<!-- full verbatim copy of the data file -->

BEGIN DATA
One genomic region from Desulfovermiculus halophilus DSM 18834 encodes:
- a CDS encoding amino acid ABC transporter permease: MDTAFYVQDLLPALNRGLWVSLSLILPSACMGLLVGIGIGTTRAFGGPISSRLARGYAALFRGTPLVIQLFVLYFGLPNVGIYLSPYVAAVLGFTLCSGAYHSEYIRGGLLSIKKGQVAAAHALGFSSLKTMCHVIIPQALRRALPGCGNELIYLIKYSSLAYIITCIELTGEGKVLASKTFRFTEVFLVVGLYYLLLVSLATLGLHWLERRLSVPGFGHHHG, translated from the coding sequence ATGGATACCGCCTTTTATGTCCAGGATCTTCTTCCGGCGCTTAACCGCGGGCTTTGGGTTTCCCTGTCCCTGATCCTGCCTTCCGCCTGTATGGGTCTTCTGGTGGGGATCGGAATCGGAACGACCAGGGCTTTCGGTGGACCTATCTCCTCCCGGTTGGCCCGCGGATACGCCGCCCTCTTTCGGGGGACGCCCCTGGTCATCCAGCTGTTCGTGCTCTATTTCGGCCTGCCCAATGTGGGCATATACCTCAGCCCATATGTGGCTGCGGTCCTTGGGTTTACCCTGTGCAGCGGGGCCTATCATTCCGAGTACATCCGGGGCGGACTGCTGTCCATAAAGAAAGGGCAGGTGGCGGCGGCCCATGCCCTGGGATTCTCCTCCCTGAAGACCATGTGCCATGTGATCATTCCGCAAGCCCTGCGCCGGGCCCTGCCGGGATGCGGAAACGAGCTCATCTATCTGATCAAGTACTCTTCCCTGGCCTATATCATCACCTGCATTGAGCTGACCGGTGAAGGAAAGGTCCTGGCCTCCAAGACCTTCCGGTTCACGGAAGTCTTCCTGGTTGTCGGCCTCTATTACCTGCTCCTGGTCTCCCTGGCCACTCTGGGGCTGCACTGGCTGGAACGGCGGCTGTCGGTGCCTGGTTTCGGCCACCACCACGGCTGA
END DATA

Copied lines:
One genomic region from Desulfovermiculus halophilus DSM 18834 encodes:
- a CDS encoding amino acid ABC transporter permease: MDTAFYVQDLLPALNRGLWVSLSLILPSACMGLLVGIGIGTTRAFGGPISSRLARGYAALFRGTPLVIQLFVLYFGLPNVGIYLSPYVAAVLGFTLCSGAYHSEYIRGGLLSIKKGQVAAAHALGFSSLKTMCHVIIPQALRRALPGCGNELIYLIKYSSLAYIITCIELTGEGKVLASKTFRFTEVFLVVGLYYLLLVSLATLGLHWLERRLSVPGFGHHHG, translated from the coding sequence ATGGATACCGCCTTTTATGTCCAGGATCTTCTTCCGGCGCTTAACCGCGGGCTTTGGGTTTCCCTGTCCCTGATCCTGCCTTCCGCCTGTATGGGTCTTCTGGTGGGGATCGGAATCGGAACGACCAGGGCTTTCGGTGGACCTATCTCCTCCCGGTTGGCCCGCGGATACGCCGCCCTCTTTCGGGGGACGCCCCTGGTCATCCAGCTGTTCGTGCTCTATTTCGGCCTGCCCAATGTGGGCATATACCTCAGCCCATATGTGGCTGCGGTCCTTGGGTTTACCCTGTGCAGCGGGGCCTATCATTCCGAGTACATCCGGGGCGGACTGCTGTCCATAAAGAAAGGGCAGGTGGCGGCGGCCCATGCCCTGGGATTCTCCTCCCTGAAGACCATGTGCCATGTGATCATTCCGCAAGCCCTGCGCCGGGCCCTGCCGGGATGCGGAAACGAGCTCATCTATCTGATCAAGTACTCTTCCCTGGCCTATATCATCACCTGCATTGAGCTGACCGGTGAAGGAAAGGTCCTGGCCTCCAAGACCTTCCGGTTCACGGAAGTCTTCCTGGTTGTCGGCCTCTATTACCTGCTCCTGGTCTCCCTGGCCACTCTGGGGCTGCACTGGCTGGAACGGCGGCTGTCGGTGCCTGGTTTCGGCCACCACCACGGCTGA